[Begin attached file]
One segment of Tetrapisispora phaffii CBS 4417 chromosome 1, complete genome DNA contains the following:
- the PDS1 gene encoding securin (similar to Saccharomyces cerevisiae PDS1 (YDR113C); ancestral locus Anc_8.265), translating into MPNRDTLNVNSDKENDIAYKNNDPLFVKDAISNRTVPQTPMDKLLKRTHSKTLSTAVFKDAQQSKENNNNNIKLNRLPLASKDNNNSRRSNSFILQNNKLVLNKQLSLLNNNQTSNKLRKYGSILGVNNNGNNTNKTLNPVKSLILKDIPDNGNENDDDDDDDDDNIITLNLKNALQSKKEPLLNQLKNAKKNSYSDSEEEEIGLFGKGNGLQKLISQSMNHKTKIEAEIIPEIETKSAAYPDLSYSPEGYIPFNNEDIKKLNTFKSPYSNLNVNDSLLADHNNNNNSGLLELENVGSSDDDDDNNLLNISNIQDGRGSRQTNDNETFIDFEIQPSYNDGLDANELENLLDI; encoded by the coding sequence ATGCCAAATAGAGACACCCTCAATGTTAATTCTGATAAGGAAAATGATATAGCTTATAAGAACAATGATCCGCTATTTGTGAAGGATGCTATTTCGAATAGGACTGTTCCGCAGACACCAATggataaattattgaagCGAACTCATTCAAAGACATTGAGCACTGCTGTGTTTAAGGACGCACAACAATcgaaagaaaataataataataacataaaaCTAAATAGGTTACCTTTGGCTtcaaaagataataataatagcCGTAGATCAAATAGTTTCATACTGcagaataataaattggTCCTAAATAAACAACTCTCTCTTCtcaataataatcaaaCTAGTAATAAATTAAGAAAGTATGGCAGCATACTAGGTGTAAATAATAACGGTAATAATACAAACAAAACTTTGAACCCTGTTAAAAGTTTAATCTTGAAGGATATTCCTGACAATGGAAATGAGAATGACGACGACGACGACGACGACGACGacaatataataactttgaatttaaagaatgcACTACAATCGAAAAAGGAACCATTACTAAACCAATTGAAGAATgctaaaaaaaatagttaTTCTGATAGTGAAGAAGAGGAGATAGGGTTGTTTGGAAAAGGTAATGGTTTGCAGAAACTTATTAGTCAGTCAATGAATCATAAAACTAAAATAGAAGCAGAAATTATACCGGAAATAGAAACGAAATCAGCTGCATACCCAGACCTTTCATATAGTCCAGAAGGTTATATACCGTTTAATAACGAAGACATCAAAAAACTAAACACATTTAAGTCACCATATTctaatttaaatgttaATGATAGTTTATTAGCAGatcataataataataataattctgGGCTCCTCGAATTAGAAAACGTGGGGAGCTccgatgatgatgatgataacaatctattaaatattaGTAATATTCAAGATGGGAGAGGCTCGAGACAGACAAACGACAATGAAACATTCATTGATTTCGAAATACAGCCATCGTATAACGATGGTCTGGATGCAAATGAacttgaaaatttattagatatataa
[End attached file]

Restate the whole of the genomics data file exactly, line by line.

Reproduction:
One segment of Tetrapisispora phaffii CBS 4417 chromosome 1, complete genome DNA contains the following:
- the PDS1 gene encoding securin (similar to Saccharomyces cerevisiae PDS1 (YDR113C); ancestral locus Anc_8.265), translating into MPNRDTLNVNSDKENDIAYKNNDPLFVKDAISNRTVPQTPMDKLLKRTHSKTLSTAVFKDAQQSKENNNNNIKLNRLPLASKDNNNSRRSNSFILQNNKLVLNKQLSLLNNNQTSNKLRKYGSILGVNNNGNNTNKTLNPVKSLILKDIPDNGNENDDDDDDDDDNIITLNLKNALQSKKEPLLNQLKNAKKNSYSDSEEEEIGLFGKGNGLQKLISQSMNHKTKIEAEIIPEIETKSAAYPDLSYSPEGYIPFNNEDIKKLNTFKSPYSNLNVNDSLLADHNNNNNSGLLELENVGSSDDDDDNNLLNISNIQDGRGSRQTNDNETFIDFEIQPSYNDGLDANELENLLDI; encoded by the coding sequence ATGCCAAATAGAGACACCCTCAATGTTAATTCTGATAAGGAAAATGATATAGCTTATAAGAACAATGATCCGCTATTTGTGAAGGATGCTATTTCGAATAGGACTGTTCCGCAGACACCAATggataaattattgaagCGAACTCATTCAAAGACATTGAGCACTGCTGTGTTTAAGGACGCACAACAATcgaaagaaaataataataataacataaaaCTAAATAGGTTACCTTTGGCTtcaaaagataataataatagcCGTAGATCAAATAGTTTCATACTGcagaataataaattggTCCTAAATAAACAACTCTCTCTTCtcaataataatcaaaCTAGTAATAAATTAAGAAAGTATGGCAGCATACTAGGTGTAAATAATAACGGTAATAATACAAACAAAACTTTGAACCCTGTTAAAAGTTTAATCTTGAAGGATATTCCTGACAATGGAAATGAGAATGACGACGACGACGACGACGACGACGacaatataataactttgaatttaaagaatgcACTACAATCGAAAAAGGAACCATTACTAAACCAATTGAAGAATgctaaaaaaaatagttaTTCTGATAGTGAAGAAGAGGAGATAGGGTTGTTTGGAAAAGGTAATGGTTTGCAGAAACTTATTAGTCAGTCAATGAATCATAAAACTAAAATAGAAGCAGAAATTATACCGGAAATAGAAACGAAATCAGCTGCATACCCAGACCTTTCATATAGTCCAGAAGGTTATATACCGTTTAATAACGAAGACATCAAAAAACTAAACACATTTAAGTCACCATATTctaatttaaatgttaATGATAGTTTATTAGCAGatcataataataataataattctgGGCTCCTCGAATTAGAAAACGTGGGGAGCTccgatgatgatgatgataacaatctattaaatattaGTAATATTCAAGATGGGAGAGGCTCGAGACAGACAAACGACAATGAAACATTCATTGATTTCGAAATACAGCCATCGTATAACGATGGTCTGGATGCAAATGAacttgaaaatttattagatatataa